Can't say what's the stigma wherever you are, but here I could say that people who don't get into tabletop RPGs say as their usual excuses:

    -It looks complicated And it will always do. I mean, if you watch soccer starting from the middle of a game you realize you have to kick the ball into the other team's goal and after a while, if you're lucky, you get immersed into the emotions this struggle projects and get the idea. If you watch a tabletop rpg session without knowing what's about you will notice that someone is speaking more than the others and seems to be playing god. Then they roll the dice (and why does it need such strange dice?) and shout, laugh or a mix of those and more. Seems to be a story but there's lots of minutia in the middle, like battles, managing their equipment, miniatures, rules that come from nowhere but they all seem to know...

    Somebody had to explain it all to me before it made any sense, but when it did my head exploded with possibilities. And even then I didn't know how it worked, or that the GM wasn't god, or that railroading, illusionism and quantum ogres were bad. Heck, I didn't even knew the actual game rules. Can't really blame anyone who says that this is a complicate game, even when now we know it's no rocket science.

    -It takes how long? If you get into a game and notice just creating the character takes an hour (oh yeah, you can use pregens or get help to reduce it to minutes, but for trad games that's definitely not enough to understand and assimilate all the things your character can and can't do) and that everyone has to create their characters too, and next that the adventure can take forever... well it may feel for some people that they are being asked to compromise a lot of their time in the future.

    That's something that usually scares those who try a first session but don't get enough fun to dare try another, which is often the case when all the first session is spent creating the characters and not having the actual fun. Oh, and by then you may probably learn that you can't kill a dragon in level one, which is the next point.

    -Betrayed Expectations @moconnor has the point here, a friend played a ranger on her first session and chose dragon as their favored enemy. When we told her she couldn't do that in first level and realized it was gonna take a while even if the dragon appeared... well, she didn't showed up for the next session. Perhaps it was more one of the above than this one, or a combination of all of these. Disparity of the reference materials used by the different players also makes problems here.

    -It's played by weird people At least this stigma is changing today, but it's still a bit of a hard one to tackle. The profile of a RPG player points usually to people looking for escapism. That doesn't make us weird of course, but people with social problems look for escapism too and being popular subjects to paint in any media, they get represented along with their favoured escapism methods, often to ridiculize them further. People outside the hobby relate those people with RPGs and made up the stigma. And there's the ritual aspect/appearance of the game that adds further negative points for people like Jack Chick. So it's not really our fault, it's a really unfair stigma from people who don't understand it, which is clearly seen now that more communication is changing it.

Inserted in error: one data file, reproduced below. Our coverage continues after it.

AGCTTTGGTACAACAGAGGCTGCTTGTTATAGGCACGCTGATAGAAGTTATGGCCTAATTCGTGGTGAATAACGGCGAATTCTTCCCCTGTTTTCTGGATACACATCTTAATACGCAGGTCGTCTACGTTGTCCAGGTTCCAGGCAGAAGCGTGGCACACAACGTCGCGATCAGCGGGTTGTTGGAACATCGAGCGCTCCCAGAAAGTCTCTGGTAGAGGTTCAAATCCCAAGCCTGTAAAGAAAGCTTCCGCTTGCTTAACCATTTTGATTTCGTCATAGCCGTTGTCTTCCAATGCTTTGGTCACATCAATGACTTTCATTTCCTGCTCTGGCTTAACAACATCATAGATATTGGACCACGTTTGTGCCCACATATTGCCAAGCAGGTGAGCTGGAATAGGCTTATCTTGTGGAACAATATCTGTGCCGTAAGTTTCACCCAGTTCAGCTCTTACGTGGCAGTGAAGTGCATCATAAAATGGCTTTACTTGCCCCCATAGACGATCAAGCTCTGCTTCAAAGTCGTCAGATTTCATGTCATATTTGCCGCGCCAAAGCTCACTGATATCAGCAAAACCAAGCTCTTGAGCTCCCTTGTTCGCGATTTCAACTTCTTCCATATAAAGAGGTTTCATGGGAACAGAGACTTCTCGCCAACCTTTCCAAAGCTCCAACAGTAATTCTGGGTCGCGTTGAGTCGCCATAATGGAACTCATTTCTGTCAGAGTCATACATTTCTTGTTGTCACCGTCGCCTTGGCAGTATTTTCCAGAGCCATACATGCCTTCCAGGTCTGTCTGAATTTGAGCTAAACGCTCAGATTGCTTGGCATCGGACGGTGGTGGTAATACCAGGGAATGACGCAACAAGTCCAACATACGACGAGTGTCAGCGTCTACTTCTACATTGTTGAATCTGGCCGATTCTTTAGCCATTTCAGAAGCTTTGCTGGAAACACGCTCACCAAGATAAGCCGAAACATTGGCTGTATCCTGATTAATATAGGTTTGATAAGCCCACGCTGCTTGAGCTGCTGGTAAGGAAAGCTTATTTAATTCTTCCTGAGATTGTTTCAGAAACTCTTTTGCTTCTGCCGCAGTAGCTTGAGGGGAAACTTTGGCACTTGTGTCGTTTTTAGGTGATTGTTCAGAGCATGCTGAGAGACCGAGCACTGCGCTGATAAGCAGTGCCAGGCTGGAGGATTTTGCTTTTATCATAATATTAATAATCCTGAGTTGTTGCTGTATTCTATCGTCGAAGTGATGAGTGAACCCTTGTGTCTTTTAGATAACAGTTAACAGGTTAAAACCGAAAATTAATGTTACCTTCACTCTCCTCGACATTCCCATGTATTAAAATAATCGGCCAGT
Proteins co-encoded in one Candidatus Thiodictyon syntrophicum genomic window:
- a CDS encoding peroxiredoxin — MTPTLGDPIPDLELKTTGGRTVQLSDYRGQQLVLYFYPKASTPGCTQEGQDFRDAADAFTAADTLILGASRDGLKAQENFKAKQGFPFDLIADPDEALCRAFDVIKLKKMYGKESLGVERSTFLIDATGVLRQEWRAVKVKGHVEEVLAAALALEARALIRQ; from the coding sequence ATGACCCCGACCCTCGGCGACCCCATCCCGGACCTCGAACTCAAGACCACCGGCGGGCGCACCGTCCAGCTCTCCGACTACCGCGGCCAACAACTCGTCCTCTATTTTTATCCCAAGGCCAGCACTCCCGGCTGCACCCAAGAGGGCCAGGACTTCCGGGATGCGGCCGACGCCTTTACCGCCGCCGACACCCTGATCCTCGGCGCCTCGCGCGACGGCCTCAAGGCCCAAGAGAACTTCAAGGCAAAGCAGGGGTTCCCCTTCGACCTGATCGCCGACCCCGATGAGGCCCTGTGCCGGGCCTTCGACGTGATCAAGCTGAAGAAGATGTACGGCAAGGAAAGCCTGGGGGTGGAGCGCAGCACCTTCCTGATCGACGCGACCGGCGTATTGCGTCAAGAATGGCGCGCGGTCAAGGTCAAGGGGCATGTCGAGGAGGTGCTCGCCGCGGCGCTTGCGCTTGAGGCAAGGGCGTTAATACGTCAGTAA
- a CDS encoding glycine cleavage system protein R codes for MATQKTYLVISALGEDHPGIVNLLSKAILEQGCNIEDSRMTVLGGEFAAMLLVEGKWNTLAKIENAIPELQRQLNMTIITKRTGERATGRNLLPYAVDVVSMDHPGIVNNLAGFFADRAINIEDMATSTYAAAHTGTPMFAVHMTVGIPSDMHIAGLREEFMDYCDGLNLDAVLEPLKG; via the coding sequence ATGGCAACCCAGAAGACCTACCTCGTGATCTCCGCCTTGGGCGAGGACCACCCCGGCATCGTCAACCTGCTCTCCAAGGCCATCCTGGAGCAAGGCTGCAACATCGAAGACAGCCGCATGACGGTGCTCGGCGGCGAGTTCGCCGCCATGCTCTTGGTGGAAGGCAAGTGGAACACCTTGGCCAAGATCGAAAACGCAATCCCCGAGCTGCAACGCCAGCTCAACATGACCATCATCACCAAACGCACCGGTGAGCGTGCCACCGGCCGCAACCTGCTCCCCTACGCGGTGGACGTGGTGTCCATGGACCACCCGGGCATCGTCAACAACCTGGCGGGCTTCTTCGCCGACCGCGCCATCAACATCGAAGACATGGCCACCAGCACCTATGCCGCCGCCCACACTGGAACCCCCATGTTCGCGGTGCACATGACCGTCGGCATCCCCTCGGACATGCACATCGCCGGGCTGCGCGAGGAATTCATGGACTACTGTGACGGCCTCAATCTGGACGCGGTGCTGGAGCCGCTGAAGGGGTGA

Can't think of other stigma right now, except for the ones that come when you had a bad experience with a game or group, but on those cases you often blame the game or the group and not the hobby, so may try again but will be wary of bad signals.


    The GM can be either perceived as a complicate role, be the source of the betrayed expectations or be the weirdest one at the table, but removing the role doesn't fix any of those stigmas. It's a bit about explaining the game more clearly, about getting rid of as much dead game time as we can, but even more importantly, about communicating with the people, about making the hobby more open. Be more proud of it. Perhaps as in "Hi, I'm Pol Rivas, roleplayer". No, wait, that sounds a bit weird...

  • edited July 2018
    Attaching your product to a core brand is a double-edge sword. If you handle it correctly you can steal insatisfied clients from that brand. But you also inherit part of the stigma linked to that brand.

    Can't say what's the stigma wherever you are, but here I could say that people who don't get into tabletop RPGs say as their usual excuses:

    -It looks complicated And it will always do. I mean, if you watch soccer starting from the middle of a game you realize you have to kick the ball into the other team's goal and after a while, if you're lucky, you get immersed into the emotions this struggle projects and get the idea. If you watch a tabletop rpg session without knowing what's about you will notice that someone is speaking more than the others and seems to be playing god. Then they roll the dice (and why does it need such strange dice?) and shout, laugh or a mix of those and more. Seems to be a story but there's lots of minutia in the middle, like battles, managing their equipment, miniatures, rules that come from nowhere but they all seem to know...